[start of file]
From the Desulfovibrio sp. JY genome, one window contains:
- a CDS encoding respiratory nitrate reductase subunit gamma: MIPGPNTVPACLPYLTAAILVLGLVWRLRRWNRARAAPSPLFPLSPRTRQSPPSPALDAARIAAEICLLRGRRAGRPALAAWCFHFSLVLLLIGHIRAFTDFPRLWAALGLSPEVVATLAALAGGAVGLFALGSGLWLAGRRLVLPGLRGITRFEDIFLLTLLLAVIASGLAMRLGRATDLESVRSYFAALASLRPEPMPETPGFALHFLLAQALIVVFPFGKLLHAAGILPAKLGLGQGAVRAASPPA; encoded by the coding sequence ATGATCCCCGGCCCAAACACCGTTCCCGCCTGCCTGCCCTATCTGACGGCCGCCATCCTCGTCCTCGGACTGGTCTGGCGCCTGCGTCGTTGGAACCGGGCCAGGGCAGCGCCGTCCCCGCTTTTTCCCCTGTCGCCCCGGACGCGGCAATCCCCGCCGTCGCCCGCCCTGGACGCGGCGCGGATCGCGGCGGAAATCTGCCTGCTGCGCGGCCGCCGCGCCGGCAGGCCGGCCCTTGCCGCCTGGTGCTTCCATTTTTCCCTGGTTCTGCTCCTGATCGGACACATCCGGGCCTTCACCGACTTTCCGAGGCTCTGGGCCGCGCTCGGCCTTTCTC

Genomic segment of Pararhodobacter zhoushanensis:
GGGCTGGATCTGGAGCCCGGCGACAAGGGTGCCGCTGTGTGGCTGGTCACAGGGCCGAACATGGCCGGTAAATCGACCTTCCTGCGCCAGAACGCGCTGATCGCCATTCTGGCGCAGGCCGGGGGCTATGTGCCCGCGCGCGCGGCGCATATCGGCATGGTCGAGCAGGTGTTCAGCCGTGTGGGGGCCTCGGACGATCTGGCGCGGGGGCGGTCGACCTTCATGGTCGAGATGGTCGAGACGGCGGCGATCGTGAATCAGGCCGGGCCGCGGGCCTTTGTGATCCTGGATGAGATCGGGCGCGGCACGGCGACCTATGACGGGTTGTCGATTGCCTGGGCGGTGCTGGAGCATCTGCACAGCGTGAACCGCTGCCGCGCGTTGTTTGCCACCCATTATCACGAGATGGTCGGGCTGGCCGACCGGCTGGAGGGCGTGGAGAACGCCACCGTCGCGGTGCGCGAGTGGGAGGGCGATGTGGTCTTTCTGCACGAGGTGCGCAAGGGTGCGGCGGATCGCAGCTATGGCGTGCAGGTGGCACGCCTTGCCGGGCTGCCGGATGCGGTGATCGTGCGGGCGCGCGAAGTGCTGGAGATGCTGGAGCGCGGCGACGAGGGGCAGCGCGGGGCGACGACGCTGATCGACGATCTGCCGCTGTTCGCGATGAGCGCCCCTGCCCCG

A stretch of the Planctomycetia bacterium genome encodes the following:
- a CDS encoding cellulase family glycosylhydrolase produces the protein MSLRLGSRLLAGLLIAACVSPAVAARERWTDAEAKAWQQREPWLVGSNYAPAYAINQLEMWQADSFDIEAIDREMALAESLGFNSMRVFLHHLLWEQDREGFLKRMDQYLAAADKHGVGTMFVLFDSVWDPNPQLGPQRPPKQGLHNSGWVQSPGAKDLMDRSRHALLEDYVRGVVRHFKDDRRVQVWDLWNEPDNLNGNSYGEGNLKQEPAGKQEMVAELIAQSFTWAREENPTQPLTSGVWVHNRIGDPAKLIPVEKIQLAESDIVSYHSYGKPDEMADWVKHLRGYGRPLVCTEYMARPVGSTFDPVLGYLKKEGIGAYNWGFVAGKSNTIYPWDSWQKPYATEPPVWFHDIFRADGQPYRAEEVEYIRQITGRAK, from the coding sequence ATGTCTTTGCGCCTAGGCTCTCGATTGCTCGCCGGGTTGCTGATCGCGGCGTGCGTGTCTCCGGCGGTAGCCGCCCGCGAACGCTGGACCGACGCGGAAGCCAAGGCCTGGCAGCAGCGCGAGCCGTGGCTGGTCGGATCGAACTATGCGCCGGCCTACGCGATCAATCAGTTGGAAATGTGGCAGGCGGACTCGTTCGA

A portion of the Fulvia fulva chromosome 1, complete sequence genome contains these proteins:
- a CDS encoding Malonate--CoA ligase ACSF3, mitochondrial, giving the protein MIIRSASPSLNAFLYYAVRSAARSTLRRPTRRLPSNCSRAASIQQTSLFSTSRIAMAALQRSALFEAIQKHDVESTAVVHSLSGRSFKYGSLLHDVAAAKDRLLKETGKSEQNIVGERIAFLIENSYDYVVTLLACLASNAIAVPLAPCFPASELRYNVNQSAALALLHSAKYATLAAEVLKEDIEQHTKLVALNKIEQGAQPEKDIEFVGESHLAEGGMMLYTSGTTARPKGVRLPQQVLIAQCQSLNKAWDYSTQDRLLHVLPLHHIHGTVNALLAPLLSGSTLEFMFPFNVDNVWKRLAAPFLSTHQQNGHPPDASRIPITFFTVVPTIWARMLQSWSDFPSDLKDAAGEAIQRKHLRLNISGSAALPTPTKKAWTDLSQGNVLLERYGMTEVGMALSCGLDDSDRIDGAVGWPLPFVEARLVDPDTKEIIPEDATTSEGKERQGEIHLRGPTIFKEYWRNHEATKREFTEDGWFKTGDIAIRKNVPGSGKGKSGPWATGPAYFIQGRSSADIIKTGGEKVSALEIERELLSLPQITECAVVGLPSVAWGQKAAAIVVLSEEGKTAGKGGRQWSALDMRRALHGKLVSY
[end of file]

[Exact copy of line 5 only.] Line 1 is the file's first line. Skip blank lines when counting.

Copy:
A stretch of the Planctomycetia bacterium genome encodes the following: